from The American Heritage® Dictionary of the English Language, 4th Edition
- intransitive v. To move with a slight tremulous motion; tremble, shake, or quiver.
- intransitive v. To beat with excessive rapidity; throb.
from Wiktionary, Creative Commons Attribution/Share-Alike License
- v. to throb, beat strongly
from the GNU version of the Collaborative International Dictionary of English
- intransitive v. To beat rapidly and more strongly than usual; to throb; to bound with emotion or exertion; to pulsate violently; to flutter; -- said specifically of the heart when its action is abnormal, as from excitement.
from The Century Dictionary and Cyclopedia
- To beat or pulsate rapidly; throb; flutter or move with slight throbs (said specifically of the heart when it is characterized by an abnormal or excited movement); tremble; quiver.
from WordNet 3.0 Copyright 2006 by Princeton University. All rights reserved.
- v. shake with fast, tremulous movements
- v. cause to throb or beat rapidly
- v. beat rapidly
The ob-gyn uses two fingers to palpitate the organs inside while pressing on the patient's abdomen from the outside, the so-called bimanual exam.
Years have made me realize, surroundings, ambiance, the drone which makes the heart palpitate, the intimacy, the interplay, the friendships one makes does go to the value of where the heart resides and stays.
Every thought that was devoted to it was an extreme anguish, and every word that I spoke in allusion to it caused my lips to quiver, and my heart to palpitate.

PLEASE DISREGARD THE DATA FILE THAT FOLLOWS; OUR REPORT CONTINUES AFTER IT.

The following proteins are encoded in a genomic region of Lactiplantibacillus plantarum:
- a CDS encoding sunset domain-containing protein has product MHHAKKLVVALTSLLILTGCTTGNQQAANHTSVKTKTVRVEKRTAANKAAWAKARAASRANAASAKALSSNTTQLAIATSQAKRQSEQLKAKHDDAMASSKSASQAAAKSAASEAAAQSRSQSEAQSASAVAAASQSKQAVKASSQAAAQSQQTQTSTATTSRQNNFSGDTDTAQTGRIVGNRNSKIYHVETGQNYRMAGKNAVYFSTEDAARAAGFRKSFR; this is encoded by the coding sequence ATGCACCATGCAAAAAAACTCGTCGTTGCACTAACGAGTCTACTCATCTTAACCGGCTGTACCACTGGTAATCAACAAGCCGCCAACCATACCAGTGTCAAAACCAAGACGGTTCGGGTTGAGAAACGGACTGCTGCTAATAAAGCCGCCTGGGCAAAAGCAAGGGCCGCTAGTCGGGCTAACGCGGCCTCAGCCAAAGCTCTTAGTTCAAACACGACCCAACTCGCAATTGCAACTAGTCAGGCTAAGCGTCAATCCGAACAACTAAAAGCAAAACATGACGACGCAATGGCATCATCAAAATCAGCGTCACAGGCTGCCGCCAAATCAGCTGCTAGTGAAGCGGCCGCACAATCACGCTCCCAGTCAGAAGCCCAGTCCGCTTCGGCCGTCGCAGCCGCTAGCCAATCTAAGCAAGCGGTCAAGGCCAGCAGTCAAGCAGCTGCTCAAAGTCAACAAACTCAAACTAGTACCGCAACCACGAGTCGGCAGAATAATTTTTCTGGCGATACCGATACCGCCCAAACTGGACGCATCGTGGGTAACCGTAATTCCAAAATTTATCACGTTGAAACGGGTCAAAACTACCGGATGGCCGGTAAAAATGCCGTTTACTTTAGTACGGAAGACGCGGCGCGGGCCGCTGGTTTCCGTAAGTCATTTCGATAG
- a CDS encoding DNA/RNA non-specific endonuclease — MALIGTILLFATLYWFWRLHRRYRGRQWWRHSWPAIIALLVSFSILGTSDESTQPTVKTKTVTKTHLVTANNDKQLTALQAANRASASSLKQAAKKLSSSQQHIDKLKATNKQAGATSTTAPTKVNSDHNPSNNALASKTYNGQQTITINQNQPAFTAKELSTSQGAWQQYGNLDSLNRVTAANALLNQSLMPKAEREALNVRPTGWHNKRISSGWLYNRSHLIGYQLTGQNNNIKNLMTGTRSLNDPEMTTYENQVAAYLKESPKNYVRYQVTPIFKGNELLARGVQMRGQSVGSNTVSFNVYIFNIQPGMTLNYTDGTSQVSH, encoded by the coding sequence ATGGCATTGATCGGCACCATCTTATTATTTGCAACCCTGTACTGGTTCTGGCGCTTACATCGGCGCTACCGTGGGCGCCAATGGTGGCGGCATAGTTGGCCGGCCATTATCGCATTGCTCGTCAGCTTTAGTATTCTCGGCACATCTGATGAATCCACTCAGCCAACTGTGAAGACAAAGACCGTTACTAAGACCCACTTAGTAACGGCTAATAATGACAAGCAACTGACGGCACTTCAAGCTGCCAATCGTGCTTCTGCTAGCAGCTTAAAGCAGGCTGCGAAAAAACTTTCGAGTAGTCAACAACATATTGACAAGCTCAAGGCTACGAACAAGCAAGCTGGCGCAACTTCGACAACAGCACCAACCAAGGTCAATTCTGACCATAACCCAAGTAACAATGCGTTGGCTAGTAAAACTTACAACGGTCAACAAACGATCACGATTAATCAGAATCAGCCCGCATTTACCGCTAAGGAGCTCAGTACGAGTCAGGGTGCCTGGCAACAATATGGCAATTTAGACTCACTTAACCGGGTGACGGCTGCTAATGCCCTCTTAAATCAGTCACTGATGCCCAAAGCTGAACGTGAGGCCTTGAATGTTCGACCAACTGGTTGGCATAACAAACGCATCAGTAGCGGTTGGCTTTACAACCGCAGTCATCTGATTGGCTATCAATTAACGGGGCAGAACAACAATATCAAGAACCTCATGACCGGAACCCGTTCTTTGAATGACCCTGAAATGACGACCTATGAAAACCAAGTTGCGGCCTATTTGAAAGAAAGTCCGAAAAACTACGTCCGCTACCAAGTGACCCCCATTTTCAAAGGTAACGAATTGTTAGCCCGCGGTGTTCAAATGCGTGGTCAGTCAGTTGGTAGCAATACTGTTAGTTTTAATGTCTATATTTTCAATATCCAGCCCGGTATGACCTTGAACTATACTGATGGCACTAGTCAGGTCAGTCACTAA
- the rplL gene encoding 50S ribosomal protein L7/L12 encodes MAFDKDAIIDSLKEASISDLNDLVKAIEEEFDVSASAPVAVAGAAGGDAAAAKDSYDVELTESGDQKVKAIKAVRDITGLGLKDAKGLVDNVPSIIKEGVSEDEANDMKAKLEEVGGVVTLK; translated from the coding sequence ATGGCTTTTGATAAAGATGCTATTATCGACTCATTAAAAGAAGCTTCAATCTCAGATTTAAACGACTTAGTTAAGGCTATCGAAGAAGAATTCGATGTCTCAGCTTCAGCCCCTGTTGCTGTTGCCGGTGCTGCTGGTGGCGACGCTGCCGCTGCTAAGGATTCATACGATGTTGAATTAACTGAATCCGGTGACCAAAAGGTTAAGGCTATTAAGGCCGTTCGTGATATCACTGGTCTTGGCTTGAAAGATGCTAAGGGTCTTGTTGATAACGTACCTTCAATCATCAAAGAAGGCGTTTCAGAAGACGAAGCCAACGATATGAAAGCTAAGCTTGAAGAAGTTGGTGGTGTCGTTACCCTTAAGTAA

My husband and I just visited my son at school where the excitement and hope of things to come palpitate in every young person I met.
It was a cold half-ass dribble from them bold black-swirl clouds, the kind that make the heart palpitate before the storm.
I am right now and it's causing my heart to palpitate!
Guirgis has created characters that palpitate and suffer, characters with whom we identify.
In reality, the clock-hand did palpitate nervously during the Bush years, and the world is a muchhappier and safer place without him.
You write down the name, take it home, fall in love with the piano on "Um Dia," feel your chest palpitate during "Libramor," laugh and long for the accordion flourishes on "Na Nha Rubera."
But with my body feeling like Humpy Dumpty one second before his biggest fall, I'm trying more often than not -- at least every time I feel my heart palpitate -- to turn my clunker of a car around and drive against the traffic.